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So, Old School Garden, in spite of me being away for much of the month, seems to be shaping up nicely. Oh, I almost forgot, I finally cut back the Melianthus having had a couple fo flower spikes go over. It’s interesting seeing how small the new growth is compared to last year when I cut it back much earlier. I wonder if it will catch up!

As I’ve been away a lot I haven’t been in to Gressenhall or Blickling much. you may have seen my post about my latest sessions at Blickling earlier in the week. I also spent a couple fo hours at Gressenhall, doing a bit of tidying up and planting out a few annuals in the gaps in one of the borders there as well as the entrance border, which I was pleased to see looking good, with purple Alliums contrasting well with the newly maroon red foliage of the Cotinus. The grasses in this border have done really well, in fact they might be in danger of unbalancing the design, so a bit of ‘editing’ might be required here.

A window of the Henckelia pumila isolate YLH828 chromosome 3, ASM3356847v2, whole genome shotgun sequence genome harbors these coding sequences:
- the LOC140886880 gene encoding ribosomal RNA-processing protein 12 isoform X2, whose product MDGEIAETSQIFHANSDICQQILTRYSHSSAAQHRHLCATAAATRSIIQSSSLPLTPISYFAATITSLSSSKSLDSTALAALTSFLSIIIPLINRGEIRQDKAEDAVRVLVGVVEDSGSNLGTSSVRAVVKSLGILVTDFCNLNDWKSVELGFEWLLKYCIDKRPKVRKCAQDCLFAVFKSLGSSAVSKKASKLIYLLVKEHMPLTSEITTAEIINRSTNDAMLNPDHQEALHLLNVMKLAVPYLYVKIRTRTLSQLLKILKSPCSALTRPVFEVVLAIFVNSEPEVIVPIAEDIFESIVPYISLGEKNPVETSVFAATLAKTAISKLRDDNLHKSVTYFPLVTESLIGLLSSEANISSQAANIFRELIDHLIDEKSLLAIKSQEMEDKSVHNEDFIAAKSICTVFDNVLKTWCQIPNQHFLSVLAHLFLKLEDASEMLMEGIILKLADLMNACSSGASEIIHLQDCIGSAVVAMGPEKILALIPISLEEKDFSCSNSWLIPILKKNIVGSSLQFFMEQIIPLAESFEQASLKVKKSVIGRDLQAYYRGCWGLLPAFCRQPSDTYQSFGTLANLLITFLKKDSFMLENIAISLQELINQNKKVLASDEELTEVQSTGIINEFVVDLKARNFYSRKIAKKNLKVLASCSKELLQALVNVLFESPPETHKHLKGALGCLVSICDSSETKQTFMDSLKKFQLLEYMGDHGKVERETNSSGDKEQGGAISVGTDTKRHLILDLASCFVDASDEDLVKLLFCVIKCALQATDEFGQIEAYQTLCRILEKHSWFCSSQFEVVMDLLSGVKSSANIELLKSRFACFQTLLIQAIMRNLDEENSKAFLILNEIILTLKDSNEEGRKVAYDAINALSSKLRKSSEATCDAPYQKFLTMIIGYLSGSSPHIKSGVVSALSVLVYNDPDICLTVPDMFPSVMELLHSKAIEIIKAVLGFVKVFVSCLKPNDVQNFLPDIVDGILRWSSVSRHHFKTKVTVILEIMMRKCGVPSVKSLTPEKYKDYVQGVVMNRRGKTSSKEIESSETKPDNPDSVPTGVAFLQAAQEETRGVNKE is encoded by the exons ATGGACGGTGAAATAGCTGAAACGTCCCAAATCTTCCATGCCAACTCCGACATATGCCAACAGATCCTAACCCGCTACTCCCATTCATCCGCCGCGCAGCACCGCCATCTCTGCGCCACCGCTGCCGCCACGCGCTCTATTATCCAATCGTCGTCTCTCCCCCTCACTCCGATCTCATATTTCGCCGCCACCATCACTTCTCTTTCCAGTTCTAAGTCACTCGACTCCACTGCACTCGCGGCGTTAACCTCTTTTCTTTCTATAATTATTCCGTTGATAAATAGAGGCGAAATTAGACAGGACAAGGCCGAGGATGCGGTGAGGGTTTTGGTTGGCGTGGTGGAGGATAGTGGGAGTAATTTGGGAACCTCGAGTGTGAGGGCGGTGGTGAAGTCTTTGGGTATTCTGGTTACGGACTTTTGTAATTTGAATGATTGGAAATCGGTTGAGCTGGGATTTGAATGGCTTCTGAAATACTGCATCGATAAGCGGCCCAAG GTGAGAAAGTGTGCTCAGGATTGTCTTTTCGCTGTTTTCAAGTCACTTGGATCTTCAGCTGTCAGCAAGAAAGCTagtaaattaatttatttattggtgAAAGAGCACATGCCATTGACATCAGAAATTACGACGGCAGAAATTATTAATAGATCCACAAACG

Well, as you read this we shall be back in Devon once more, hopefully finally sorting out a flat for my mother-in Law and getting some bulky items moved across so that she can move in once she’s out of hospital. Oh, and no doubt there’ll be a bit of lawn cutting and weeding to be done in her current garden, to prepare the way for selling the place.

I do hope that you and Lise are enjoying the lovely Spring weather and managing to get out and enjoy your garden, especially now that you’ve got a gardener in to help you manage it. All the best for this month old friend.

Old School Gardener

 

 

 

 

This is the life- our cat enjoying a bask in the sun...
This is the life- our cat enjoying a bask in the sun…